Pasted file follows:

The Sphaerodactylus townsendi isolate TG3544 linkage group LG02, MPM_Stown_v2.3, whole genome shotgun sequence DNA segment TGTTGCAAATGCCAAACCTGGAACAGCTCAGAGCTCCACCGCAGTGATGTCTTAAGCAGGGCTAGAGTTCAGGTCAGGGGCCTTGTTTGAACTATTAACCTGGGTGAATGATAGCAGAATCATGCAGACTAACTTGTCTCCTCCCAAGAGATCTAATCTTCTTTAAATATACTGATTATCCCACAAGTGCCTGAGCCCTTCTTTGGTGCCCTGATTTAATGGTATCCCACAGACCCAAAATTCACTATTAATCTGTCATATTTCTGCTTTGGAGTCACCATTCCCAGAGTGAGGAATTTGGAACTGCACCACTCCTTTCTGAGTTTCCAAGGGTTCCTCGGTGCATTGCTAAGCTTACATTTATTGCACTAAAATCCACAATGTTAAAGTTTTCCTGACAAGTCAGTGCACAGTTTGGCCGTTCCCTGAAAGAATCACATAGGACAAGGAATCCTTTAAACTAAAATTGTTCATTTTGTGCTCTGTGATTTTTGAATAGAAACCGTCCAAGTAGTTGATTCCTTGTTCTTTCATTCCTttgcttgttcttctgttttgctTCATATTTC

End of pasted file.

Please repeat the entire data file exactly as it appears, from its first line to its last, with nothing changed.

The Sphaerodactylus townsendi isolate TG3544 linkage group LG02, MPM_Stown_v2.3, whole genome shotgun sequence DNA segment TGTTGCAAATGCCAAACCTGGAACAGCTCAGAGCTCCACCGCAGTGATGTCTTAAGCAGGGCTAGAGTTCAGGTCAGGGGCCTTGTTTGAACTATTAACCTGGGTGAATGATAGCAGAATCATGCAGACTAACTTGTCTCCTCCCAAGAGATCTAATCTTCTTTAAATATACTGATTATCCCACAAGTGCCTGAGCCCTTCTTTGGTGCCCTGATTTAATGGTATCCCACAGACCCAAAATTCACTATTAATCTGTCATATTTCTGCTTTGGAGTCACCATTCCCAGAGTGAGGAATTTGGAACTGCACCACTCCTTTCTGAGTTTCCAAGGGTTCCTCGGTGCATTGCTAAGCTTACATTTATTGCACTAAAATCCACAATGTTAAAGTTTTCCTGACAAGTCAGTGCACAGTTTGGCCGTTCCCTGAAAGAATCACATAGGACAAGGAATCCTTTAAACTAAAATTGTTCATTTTGTGCTCTGTGATTTTTGAATAGAAACCGTCCAAGTAGTTGATTCCTTGTTCTTTCATTCCTttgcttgttcttctgttttgctTCATATTTC